For-sale developments aren’t the only real estate constituent facing steady declines — rentals are softening, too, according to the latest Douglas Elliman report, authored by appraisal and New York real estate expert Jonathan Miller.

  • Last month, luxury median rental price declined in Manhattan 4.2 percent from February 2015 to hit $8,000 per month.
  • Across all apartment tiers, rent increased just 0.2 percent year-over-year as of Feb. 2016 to reach a median price of $3,382.

For-sale developments aren’t the only real estate constituent facing steady declines — rentals are softening, too, according to the latest Douglas Elliman report, authored by appraisal and New York real estate expert Jonathan Miller.

Last month, luxury median rental price declined in Manhattan 4.2 percent from February 2015 to hit $8,000 per month. Last February, the median price for Manhattan’s priciest apartments was $8,350 per month.

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Luxury unit prices dropped annually, and a 0.1 percent increase between January and February of this year was likely an affect of seasonality. As spring approaches, the apartment-hunting season heats up, too.

Rent increased faintly year-over-year; declining month-over-month since August

Across all apartment tiers, rent increased just 0.2 percent year-over-year as of Feb. 2016 to reach a median price of $3,382. Although the annual mark shows a faint uptick, prices have continued to decline since August 2015 on a monthly basis.

“My barometer for this is year-over-year median rental price,” said Miller. “Rents have been rising, but every month they are rising at a slower pace. We’ve gotten to the point where it’s essentially flat.”

Even more pronounced is inventory, which increased 19.1 percent across all apartment prices between Feb. 2015 and Feb. 2016 — from 5,164 to 6,151 units on the market.

“What you have is generally a rental market that’s seeing growing supply at the top of the market and very modest growth to no growth in supply at the bottom of the market,” Miller said.

Queens and Brooklyn high-end rental prices

Like Manhattan, Queens luxury apartments dropped in price, from a median $4,500 last February to $4,345 this February, or a 3.4 percent yearly drop. For new development in Queens, however, prices grew 4.7 percent year-over-year, from $3,202 to $3,351 per month.

“I think really what’s keeping the rental market on the soft side at the high end is something that is many people have factored in — it’s that in 2015 we had a slew of closings. It takes a couple years to get these buildings finished,” said Miller.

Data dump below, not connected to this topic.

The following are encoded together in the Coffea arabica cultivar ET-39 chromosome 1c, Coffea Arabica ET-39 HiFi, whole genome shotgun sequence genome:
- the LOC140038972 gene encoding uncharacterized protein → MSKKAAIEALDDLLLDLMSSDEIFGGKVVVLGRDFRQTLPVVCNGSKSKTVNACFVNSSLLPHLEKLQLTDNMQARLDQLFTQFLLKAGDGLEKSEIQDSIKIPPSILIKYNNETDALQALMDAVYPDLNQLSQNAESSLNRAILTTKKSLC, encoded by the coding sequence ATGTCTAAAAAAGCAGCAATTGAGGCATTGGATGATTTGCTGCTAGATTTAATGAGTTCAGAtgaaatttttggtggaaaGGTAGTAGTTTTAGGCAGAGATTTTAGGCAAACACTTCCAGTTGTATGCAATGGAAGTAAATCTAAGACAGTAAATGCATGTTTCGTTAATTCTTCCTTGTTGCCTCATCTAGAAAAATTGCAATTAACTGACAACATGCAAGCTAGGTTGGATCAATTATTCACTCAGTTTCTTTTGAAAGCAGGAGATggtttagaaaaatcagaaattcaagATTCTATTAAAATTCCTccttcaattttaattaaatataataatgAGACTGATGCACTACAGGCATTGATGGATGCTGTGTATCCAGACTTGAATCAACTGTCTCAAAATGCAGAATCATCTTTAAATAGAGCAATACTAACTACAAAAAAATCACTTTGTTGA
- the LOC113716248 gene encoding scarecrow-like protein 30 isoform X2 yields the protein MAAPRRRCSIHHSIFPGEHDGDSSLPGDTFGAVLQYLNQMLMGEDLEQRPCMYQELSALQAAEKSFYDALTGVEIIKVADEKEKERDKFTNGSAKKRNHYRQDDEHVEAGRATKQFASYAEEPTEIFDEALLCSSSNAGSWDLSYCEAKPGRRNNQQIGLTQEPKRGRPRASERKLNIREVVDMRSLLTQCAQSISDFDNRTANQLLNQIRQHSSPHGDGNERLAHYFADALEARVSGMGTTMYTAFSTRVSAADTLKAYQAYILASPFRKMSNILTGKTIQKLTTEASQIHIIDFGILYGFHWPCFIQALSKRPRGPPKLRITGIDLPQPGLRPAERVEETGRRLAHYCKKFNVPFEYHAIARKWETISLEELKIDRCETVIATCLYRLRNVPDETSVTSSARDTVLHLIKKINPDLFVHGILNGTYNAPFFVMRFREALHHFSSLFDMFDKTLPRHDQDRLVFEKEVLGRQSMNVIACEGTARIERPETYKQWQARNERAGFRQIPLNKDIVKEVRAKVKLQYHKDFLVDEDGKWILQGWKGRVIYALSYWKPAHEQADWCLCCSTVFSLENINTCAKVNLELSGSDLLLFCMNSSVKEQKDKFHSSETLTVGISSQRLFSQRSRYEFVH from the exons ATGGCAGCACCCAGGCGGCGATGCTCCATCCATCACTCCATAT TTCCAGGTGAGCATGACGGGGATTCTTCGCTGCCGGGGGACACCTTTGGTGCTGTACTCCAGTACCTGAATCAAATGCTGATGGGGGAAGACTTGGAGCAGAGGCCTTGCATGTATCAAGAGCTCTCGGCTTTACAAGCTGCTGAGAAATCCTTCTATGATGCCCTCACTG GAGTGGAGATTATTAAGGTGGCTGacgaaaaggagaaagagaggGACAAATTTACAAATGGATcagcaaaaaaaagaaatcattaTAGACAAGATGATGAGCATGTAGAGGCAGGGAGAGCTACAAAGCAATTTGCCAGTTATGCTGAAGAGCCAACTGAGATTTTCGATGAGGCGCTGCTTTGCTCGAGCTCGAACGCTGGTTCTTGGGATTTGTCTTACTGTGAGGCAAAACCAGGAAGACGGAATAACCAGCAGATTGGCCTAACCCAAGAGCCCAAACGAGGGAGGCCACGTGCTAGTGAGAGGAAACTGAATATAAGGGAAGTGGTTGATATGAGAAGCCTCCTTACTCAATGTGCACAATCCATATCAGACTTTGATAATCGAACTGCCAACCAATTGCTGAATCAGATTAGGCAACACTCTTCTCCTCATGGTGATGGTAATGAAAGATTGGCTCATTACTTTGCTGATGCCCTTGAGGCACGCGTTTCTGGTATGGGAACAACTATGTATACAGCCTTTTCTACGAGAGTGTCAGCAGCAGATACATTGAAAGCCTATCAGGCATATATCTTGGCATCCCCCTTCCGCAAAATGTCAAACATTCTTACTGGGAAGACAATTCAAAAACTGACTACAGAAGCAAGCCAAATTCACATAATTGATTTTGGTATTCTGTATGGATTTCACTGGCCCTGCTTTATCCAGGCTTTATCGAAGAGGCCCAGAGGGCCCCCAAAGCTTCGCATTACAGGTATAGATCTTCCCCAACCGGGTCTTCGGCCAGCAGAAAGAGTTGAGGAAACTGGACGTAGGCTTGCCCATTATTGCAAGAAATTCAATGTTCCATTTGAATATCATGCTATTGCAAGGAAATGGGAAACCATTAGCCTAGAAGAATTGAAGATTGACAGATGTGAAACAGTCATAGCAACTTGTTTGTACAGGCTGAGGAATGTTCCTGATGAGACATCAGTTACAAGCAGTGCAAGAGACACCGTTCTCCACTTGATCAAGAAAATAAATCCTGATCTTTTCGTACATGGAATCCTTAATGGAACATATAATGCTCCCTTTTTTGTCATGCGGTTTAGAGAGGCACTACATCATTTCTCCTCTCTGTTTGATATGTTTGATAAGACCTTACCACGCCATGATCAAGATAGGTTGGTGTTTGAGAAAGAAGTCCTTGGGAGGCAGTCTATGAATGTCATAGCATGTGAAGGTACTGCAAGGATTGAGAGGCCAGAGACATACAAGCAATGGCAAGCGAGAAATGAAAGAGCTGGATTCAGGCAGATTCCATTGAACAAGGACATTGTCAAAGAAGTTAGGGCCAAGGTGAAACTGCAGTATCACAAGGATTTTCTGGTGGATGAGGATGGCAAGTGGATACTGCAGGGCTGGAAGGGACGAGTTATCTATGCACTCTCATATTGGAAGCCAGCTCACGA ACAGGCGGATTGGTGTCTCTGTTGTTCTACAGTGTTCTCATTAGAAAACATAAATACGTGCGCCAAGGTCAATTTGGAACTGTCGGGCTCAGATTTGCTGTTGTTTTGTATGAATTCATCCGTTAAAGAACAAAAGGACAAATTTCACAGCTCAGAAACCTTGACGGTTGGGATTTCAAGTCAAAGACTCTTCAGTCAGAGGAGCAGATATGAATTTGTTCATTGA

“You have a tremendous amount of condos. They don’t have to be $3 to $5 million condos. When a building closes, you have 50 units of the same size, most of them with investors looking for tenants – that softens the market.”

In Brooklyn, the median rental price for luxury apartments grew 7 percent year-over-year, from $5,000 to $5,349 per month. And for new development, the median rental price grew 10.3 percent — jumping from $3,125 last year to $3,446 last month.

“Even though we had an uptick in the luxury market in Brooklyn, the general pattern has been a decline or flat in Brooklyn. One data point does not make a trend. There may be some of that, in all the markets that we’re looking at, [but] the skew has been toward the high end in terms of supply. It doesn’t mean that rents are inexpensive, they are just bumping along at a high level,” said Miller.

Moreover, the use of concessions from landlord more than doubled in February. In 19.1 percent share of the market, rental transactions involved some sort of concessions from landlords, whether they paid brokerage commissions or offered a free month’s rent. Concessions stood at just 9.2 percent last year.

“That 19.5 percent was the highest we’ve ever recorded in five and a half years,” said Miller.

Softening not related to one single aspect or trend

As with sales, the upscale rental market in NYC is dynamic, and its softening isn’t related to a single aspect or trend. As Miller points out, both condos and rentals have been focused on the high-end tier due to initial cost versus long-term reward. More developers turn to building luxury residential properties because of high-yielding returns, especially since materials, taxes and land acquisitions are so expensive.

But the more supply in luxury units and developments, both in for-sale and rentals, the less demand.

“There’s been a lot of closing volume, on top of just new construction volume for rentals. The combination of heavy new developments in condo units for investors, combined with new development luxury rental units, all being skewed toward the high end of the market have made the high end of the rental market soft as a general rule. This is true when we’re talking about Manhattan, Brooklyn or Queens,” said Miller.

Email Jennifer Riner

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